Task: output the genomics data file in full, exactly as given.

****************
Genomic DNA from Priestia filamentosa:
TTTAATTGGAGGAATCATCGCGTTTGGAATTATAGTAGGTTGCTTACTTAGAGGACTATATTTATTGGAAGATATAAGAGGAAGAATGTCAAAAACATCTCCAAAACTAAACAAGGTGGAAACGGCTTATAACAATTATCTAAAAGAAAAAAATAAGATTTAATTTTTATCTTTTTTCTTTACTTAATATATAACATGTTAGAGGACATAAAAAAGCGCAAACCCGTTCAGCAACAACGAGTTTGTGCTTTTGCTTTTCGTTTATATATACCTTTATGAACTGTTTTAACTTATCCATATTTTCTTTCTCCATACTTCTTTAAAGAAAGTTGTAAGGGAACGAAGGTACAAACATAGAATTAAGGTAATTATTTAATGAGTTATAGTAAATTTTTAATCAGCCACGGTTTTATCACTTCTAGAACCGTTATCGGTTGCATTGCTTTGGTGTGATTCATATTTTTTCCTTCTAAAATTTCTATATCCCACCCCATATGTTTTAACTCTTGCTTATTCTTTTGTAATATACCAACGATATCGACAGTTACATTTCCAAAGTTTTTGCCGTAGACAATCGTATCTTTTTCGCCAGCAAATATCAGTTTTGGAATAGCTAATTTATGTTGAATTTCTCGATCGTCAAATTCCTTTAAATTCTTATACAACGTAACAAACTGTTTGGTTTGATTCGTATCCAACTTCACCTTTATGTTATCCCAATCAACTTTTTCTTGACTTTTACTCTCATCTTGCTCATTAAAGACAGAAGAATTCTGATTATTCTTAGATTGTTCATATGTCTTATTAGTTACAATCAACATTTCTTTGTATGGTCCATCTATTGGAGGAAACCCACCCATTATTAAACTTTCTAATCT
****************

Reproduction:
Genomic DNA from Priestia filamentosa:
TTTAATTGGAGGAATCATCGCGTTTGGAATTATAGTAGGTTGCTTACTTAGAGGACTATATTTATTGGAAGATATAAGAGGAAGAATGTCAAAAACATCTCCAAAACTAAACAAGGTGGAAACGGCTTATAACAATTATCTAAAAGAAAAAAATAAGATTTAATTTTTATCTTTTTTCTTTACTTAATATATAACATGTTAGAGGACATAAAAAAGCGCAAACCCGTTCAGCAACAACGAGTTTGTGCTTTTGCTTTTCGTTTATATATACCTTTATGAACTGTTTTAACTTATCCATATTTTCTTTCTCCATACTTCTTTAAAGAAAGTTGTAAGGGAACGAAGGTACAAACATAGAATTAAGGTAATTATTTAATGAGTTATAGTAAATTTTTAATCAGCCACGGTTTTATCACTTCTAGAACCGTTATCGGTTGCATTGCTTTGGTGTGATTCATATTTTTTCCTTCTAAAATTTCTATATCCCACCCCATATGTTTTAACTCTTGCTTATTCTTTTGTAATATACCAACGATATCGACAGTTACATTTCCAAAGTTTTTGCCGTAGACAATCGTATCTTTTTCGCCAGCAAATATCAGTTTTGGAATAGCTAATTTATGTTGAATTTCTCGATCGTCAAATTCCTTTAAATTCTTATACAACGTAACAAACTGTTTGGTTTGATTCGTATCCAACTTCACCTTTATGTTATCCCAATCAACTTTTTCTTGACTTTTACTCTCATCTTGCTCATTAAAGACAGAAGAATTCTGATTATTCTTAGATTGTTCATATGTCTTATTAGTTACAATCAACATTTCTTTGTATGGTCCATCTATTGGAGGAAACCCACCCATTATTAAACTTTCTAATCT